September 26, 2012

How to Turn a Cane Backed Chair into a Parsons Chair

Hello again! Going along with my quest for the perfect Dining Room Set I needed to find something to do with the cane backed chairs that came with my dining table.  I'm really not a fan of cane backed chairs, so I came across a blog post about how to turn them into Parsons Chairs! How wonderful!  You can view her original post here, but if you don't want to click, here's a tutorial on how I did mine.

First, here are the original chairs that we're dealing with.  There are 4 of them.

 
During one of the later steps, I discovered that these were built in the 1920s!!  And yes, that is the original fabric...it basically fell apart in my hands it was so old.
 
And here is the finished product!!
 
 
Quite a difference huh?! Now on to the tutorial!!
 
Supplies:
Upholstery Fabric
This was a LARGE chair, and I have 4 of them to do, so I bought 6 yards of fabric.  The people at the fabric store really were a big help with trying to figure out how much I'd need! NOTE: I did not use all 6 yards to complete these chairs.  I'm not really sure how much I did use though...there seems to be a lot left...hmm, curtains? :)
Spray Paint (I chose black)
A coarse sand block or sand paper
A fine sand block or sand paper
Wood stain
Q-Tips
Several Rags or old T-Shirts
Screwdriver
Staple Gun
Paper (I used newspaper)
Spray Adhesive
Cardboard
Masking Tape
Gorilla Glue (or really strong all purpose glue)
NOTE: Elmer's school glue will not work
Pillow
Measuring Tape
Scissors
 
How To:
These first few steps don't have pictures, because I did most of this before I started blogging. Sorry. :)
First take your screwdriver and remove the seat from your chair.  You will need to remove the old fabric from the seat of your chair if it is really old like mine. In most cases though, you can just recover the new fabric onto the existing seat cushion.  My fabric is very silky and somewhat thin, so I didn't want the old textures coming through.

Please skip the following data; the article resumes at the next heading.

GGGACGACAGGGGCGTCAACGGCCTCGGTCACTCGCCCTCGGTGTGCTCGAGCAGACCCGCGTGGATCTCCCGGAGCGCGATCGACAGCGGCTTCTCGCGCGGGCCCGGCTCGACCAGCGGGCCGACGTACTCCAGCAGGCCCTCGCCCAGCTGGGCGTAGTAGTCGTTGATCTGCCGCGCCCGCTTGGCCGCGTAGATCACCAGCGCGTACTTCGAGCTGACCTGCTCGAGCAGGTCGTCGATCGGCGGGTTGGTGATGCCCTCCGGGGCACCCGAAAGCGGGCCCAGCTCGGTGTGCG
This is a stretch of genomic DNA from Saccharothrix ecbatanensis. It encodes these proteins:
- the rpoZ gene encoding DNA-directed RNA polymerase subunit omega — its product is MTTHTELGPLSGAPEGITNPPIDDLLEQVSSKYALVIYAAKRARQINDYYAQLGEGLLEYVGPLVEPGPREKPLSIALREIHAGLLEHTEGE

NOTE: It is really important to use upholstery fabric.  This is something that you will be sitting on, not just something to look pretty. You want it to stand up the test of time and last longer than 1 use.  If you have children and they will be using these chairs...two words...SCOTCH GUARD. Actually, it's not a bad idea even if you don't have children, or if they will not be using it.  My husband spilled Cherry Coke on our chair about a week after I finished it.  It took him 4 hours to get it clean.
 
Then use your seat as a template to cut out your fabric for your seat cushion.  Make sure to add 2 - 3 inches around your cushion so that it will wrap around and secure easily to the underside of the seat.  I cut a very large square.
 
Starting at the middle of one side, attach the new fabric with a staple gun to the underside of your seat.  After the first side is in place, don't hesitate to pull and stretch the fabric across the seat before your staple.  Otherwise, you will have a very wrinkled looking seat cushion.  Set your finished seat aside.


 
So now, your chair should look like so:
 

 
Next take your coarse sand block/paper and sand off the "gloss" from your chair.  You only need to sand off the bottom half of your chair. From the "waist" down if you will. Make sure you sand off the back of the chair below the cane as well.  This will show in the finished product.
 
 
You do not need to take it all the way down to the bare wood, just take the gloss finish off.  This will let the paint actually adhere to your chair.  When all is sanded, make sure you wipe it down with a DAMP rag.  You want to make sure you get all the little sand bits off the chair.  It will ruin your finish if you don't.
 
 
After you've wiped the chair down, spray paint it in your color choice. Again, you will only need to paint about halfway up. No need to paint the top of the chair because you are going to cover it with material anyway.
 
 
I used Rustoleum Spray Enamel in Black Satin finish for my chairs.  I don't like a lot of gloss, but there are so many choices and finishes...get creative!!
 
All painted!
 


 
Don't worry about painting the inside of the chair because your seat will cover it.  You do need to paint the top of the seat portion though, in case your cushion doesn't cover all the edges. Make sure to let your paint dry.  My particular paint takes 24 hours to dry completely, so this whole process takes a few days.
 
***If you want that ever popular Pottery Barn look, then the next few steps are for you...if not, just skip ahead to the assembly steps!!
 
To distress your furniture, you will need your fine sand block/paper.  Give your entire chair another sanding all over.  Make sure to concentrate on the edges and creases to "take off" the paint from these areas.  The more you sand, the more worn it will look, again, this is custom so have at it!!